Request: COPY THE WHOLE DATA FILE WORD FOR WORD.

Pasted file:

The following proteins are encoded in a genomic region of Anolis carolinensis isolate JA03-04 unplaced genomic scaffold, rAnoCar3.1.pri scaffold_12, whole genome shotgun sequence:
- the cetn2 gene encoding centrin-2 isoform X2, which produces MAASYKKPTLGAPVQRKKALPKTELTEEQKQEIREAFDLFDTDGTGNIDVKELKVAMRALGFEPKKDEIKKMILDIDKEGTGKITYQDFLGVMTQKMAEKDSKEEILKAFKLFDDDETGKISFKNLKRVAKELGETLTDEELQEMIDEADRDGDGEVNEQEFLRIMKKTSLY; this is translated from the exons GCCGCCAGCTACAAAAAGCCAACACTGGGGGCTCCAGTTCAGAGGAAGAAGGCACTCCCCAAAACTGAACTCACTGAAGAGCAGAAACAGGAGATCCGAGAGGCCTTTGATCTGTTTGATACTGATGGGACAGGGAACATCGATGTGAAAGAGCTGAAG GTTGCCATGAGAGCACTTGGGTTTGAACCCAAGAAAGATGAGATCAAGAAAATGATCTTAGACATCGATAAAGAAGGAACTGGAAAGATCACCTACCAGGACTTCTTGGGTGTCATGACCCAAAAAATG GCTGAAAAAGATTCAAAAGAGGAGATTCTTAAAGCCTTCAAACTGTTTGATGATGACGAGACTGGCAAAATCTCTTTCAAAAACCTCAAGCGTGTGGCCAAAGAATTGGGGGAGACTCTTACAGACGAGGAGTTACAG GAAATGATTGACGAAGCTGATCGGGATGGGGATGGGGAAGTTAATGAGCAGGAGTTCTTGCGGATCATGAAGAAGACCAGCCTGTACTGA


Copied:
The following proteins are encoded in a genomic region of Anolis carolinensis isolate JA03-04 unplaced genomic scaffold, rAnoCar3.1.pri scaffold_12, whole genome shotgun sequence:
- the cetn2 gene encoding centrin-2 isoform X2, which produces MAASYKKPTLGAPVQRKKALPKTELTEEQKQEIREAFDLFDTDGTGNIDVKELKVAMRALGFEPKKDEIKKMILDIDKEGTGKITYQDFLGVMTQKMAEKDSKEEILKAFKLFDDDETGKISFKNLKRVAKELGETLTDEELQEMIDEADRDGDGEVNEQEFLRIMKKTSLY; this is translated from the exons GCCGCCAGCTACAAAAAGCCAACACTGGGGGCTCCAGTTCAGAGGAAGAAGGCACTCCCCAAAACTGAACTCACTGAAGAGCAGAAACAGGAGATCCGAGAGGCCTTTGATCTGTTTGATACTGATGGGACAGGGAACATCGATGTGAAAGAGCTGAAG GTTGCCATGAGAGCACTTGGGTTTGAACCCAAGAAAGATGAGATCAAGAAAATGATCTTAGACATCGATAAAGAAGGAACTGGAAAGATCACCTACCAGGACTTCTTGGGTGTCATGACCCAAAAAATG GCTGAAAAAGATTCAAAAGAGGAGATTCTTAAAGCCTTCAAACTGTTTGATGATGACGAGACTGGCAAAATCTCTTTCAAAAACCTCAAGCGTGTGGCCAAAGAATTGGGGGAGACTCTTACAGACGAGGAGTTACAG GAAATGATTGACGAAGCTGATCGGGATGGGGATGGGGAAGTTAATGAGCAGGAGTTCTTGCGGATCATGAAGAAGACCAGCCTGTACTGA